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I think Wiggo feels that he can't give the 'right' answers to Kimmage, and lacks media savvy so might get misinterpreted to his cost.

As for having a bad day, I knew Paul Sherwens coach for a while as a kid, and he said you won by not having bad days. There isn't the chance to recover between stages so once your body started going downhill, that was it, and that the guys who had a great day after a bad day were among the most suspect. (remember floyds bad day?)

If I could have, say, 6 bikes, would it stop me drooling over others that I don't have?

posted by notfastenough [2929 posts]
17th January 2013 - 22:37

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Lacticlegs wrote:
hi colin - yes that was my thought too.

Problem is that the better training mantra was exactly what Armstrong was saying all that time too.

Things cannot be dismissed out of hand because Armstrong said x or y, or USPS did x or y. This would mean that the entire sport has to find a whole new lexicon of words. What, it means that the following factors have to be dismissed (not exhaustive)?:

strong team support
domestiques setting a hard pace to whittle down the front group
different approach to training
etc

posted by Sam1 [212 posts]
18th January 2013 - 0:18

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Lacticlegs wrote:
dullard wrote:
Whoa, whoa, whoa! Reading these comments, you'd think it was Kimmage who'd been defrauding the sporting world and global institutions and denying good men and women the chance to prove themselves in the sport they love. No, he's the one who's been taking a stand, along with the marvelous Betsy Andreus and David Walsh's of the world, at huge personal expense, abuse and ridicule, against the shitbags like Armstrong, Verbruggen, McQuaid and Bruyneel who've been taking us all for a ride for the last couple of decades. He has simply pointed out that the style of Sky's victory in last year's Tour was very similar to USPS and Discovery (which it was), that Sky hired a doctor known to be dodgy (they did) and that the team's much-heralded policy of hiring only clean personnel has been shot to bits with the departure of Yates, Rogers, Barry etc (it has). And Sir BW and Cavendish can say it's time to move on all they want, but their sport that they earn millions out of because of us, the fans, has been a total effing lie for probably as long as many of us have been watching it: last clean winner was probably LeMond? So to accept now that it's all fine, they're all clean (Contador? Yeah, right) is not going to happen. Kimmage isn't a martyr. He's a tough little f#cker who's been through the mill and who was right all along.

I agree.

Given the history - surely we should be taking Kimmage's side first off and waiting to see if the riders can prove their innocence?

I mean come on - we've heard all this before, verbatim. And it turns out Kimmage was right. Spot on in fact.

Surely it's only fair to give the guy the benefit of the doubt this time around. He's proved his point - and his worth - once already.

No, I'm sorry: your suggestion is that a journalist's word is taken as gospel, the rider is treated as guilty until and only IF they prove their innocence.

Jesus Christ, what kind of trial by journalism and mob are you suggesting?

posted by Sam1 [212 posts]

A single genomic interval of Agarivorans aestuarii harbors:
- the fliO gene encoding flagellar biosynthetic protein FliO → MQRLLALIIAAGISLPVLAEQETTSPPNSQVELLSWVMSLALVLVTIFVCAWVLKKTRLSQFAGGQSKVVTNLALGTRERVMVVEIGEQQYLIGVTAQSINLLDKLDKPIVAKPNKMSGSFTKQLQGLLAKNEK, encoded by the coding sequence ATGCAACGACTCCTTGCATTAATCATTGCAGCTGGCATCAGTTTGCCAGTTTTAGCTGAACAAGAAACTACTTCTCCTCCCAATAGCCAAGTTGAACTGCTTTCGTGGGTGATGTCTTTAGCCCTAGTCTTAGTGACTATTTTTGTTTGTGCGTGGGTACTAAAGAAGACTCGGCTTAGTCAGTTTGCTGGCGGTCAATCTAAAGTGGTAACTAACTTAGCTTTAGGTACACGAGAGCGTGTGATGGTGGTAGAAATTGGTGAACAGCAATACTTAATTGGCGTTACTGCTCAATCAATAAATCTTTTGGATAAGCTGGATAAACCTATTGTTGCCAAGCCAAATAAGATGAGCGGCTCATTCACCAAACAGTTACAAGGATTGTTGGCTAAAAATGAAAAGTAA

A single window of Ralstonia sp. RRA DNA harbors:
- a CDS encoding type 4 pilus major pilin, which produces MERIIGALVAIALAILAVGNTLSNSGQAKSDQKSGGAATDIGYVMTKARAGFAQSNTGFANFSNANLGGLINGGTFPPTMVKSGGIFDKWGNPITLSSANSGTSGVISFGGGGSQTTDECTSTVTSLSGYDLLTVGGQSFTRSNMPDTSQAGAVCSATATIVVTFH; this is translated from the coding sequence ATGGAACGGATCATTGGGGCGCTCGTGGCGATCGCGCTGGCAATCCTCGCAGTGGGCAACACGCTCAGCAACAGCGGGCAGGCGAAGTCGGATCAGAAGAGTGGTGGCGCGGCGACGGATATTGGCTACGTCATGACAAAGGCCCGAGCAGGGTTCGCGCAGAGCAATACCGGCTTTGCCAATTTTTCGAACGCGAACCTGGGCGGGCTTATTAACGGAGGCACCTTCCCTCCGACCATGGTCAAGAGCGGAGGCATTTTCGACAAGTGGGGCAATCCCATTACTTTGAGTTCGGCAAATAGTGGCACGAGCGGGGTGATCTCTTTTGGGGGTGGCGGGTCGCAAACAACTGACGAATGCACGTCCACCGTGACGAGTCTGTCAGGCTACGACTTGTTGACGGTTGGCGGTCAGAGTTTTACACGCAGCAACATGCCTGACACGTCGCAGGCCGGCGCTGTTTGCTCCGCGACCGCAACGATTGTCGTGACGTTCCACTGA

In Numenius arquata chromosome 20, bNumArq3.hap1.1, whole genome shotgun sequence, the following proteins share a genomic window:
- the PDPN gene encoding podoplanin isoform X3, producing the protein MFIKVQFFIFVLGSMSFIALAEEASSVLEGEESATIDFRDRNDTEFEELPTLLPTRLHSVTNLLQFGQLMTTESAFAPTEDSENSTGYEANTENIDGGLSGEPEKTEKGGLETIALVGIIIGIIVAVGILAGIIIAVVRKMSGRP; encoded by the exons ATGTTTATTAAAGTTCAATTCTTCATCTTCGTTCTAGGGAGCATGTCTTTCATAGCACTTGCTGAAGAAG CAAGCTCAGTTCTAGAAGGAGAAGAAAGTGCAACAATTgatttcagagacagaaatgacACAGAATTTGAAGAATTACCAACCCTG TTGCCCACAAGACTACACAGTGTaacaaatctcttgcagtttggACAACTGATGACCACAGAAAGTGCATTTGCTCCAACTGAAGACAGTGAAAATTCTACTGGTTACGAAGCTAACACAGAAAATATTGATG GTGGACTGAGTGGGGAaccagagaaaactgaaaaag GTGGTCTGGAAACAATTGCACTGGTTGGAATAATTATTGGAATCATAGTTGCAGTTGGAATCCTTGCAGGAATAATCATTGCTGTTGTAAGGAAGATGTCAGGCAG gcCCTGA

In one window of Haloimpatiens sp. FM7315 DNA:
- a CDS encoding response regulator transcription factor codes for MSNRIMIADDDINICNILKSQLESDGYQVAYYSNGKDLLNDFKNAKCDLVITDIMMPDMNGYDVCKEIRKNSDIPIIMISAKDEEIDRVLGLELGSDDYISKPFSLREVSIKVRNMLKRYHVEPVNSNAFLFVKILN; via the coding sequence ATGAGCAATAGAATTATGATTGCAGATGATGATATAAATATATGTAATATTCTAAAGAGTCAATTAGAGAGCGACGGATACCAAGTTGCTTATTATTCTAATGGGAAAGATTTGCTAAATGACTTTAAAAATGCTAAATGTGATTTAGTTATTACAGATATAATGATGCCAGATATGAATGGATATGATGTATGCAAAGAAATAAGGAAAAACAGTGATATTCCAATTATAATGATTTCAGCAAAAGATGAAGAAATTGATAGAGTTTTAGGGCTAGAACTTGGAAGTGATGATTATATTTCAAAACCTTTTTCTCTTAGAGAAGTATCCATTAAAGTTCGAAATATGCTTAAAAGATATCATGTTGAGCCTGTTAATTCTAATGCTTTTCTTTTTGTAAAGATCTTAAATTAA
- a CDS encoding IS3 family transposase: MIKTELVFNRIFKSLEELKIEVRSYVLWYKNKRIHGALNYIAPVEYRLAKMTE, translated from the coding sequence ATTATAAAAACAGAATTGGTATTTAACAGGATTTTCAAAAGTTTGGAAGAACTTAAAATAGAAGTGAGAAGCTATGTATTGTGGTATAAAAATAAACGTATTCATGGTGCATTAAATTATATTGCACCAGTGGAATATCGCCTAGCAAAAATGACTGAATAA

18th January 2013 - 0:21

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Decster wrote:
Wiggins who loved Lance has a lot to answer in my book.

In 2006 he said any one with 1% suspicion of working with a doping doctor shouldn't be let anywhere near the TdF, the works with Leinders.

Wiggins appears to have fallen to the allure of riches that comes with winning, which means doping to win.

Kimmage called Armstrong out in 1999

http://www.independent.ie/sport/reserving-the-right-to-applaud-403806.html

Wiggins should show more respect. If Wiggins wanted to end all the doping speculation, all he has to do is sit down with Kimmage. That will be the end of it.

That he wont and calls Kimmage names is so Armstrong like.

Kimmage loves the sport.

That he wont makes it all the

As you say that Wiggins doped to win, I hope that you've taken your evidence to UKAD?

posted by Sam1 [212 posts]
18th January 2013 - 0:23

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Incidentally, anyone know where I can see the ascent times for 2012 tour and others?

Average speeds pretty easy to google - not having so much luck with the climbs...

posted by Lacticlegs [124 posts]
18th January 2013 - 1:01

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Personally, there is only one rider I am 100% sure doesn't deliberately dope, and it is me. I am pretty sure about my better mates, but there is always that tiny chance. Wiggins could sit down with Kimmage for an hour or a month, and I still wouldn't be sure of him. I spoke with Froome a few times in Spain in 2012 and he seems a nice bloke, but I would want to live with him for six months before being reasonably confident he is clean.

And it isn't just Sky riders, I feel exactly the same about Garikoitz Bravo. If you don't know who he is, well, it is hardly surprising, according to the Fantasy Cycling stats (where I got his name by picking the first guy I had never heard of) he hasn't really won much lately and is ranked 899th in the game. So why do I suspect he dopes? I don't. There are a few guys I have relatively unfounded suspicions about, but I am hopeful that most of the peleton is clean. Unfortunately after decades of cheats, I just don't know it for any of them. Until me or one of those better mates wins the TdF (which, I have to admit, seems pretty unlikely at this stage) I won't have any real confidence it was a clean win. And I suspect that there will always be cheats. I applaude Kimmage for sticking to his guns re Armstrong in the face of overwhelming "evidence" to the contrary, I am happy for him to keep doing so for Wiggins and everyone else he suspects. I don't think Wiggins is dirty just because Kimmage draws some comparisons, and don't think he is dirty just because he has won some bike races. I've beaten people I knew to be cheats, and done it clean, so it can happen. But I won't buy any team kit (the last I bought was a pair of Festina gloves, in early 1998...), unless I am on the team.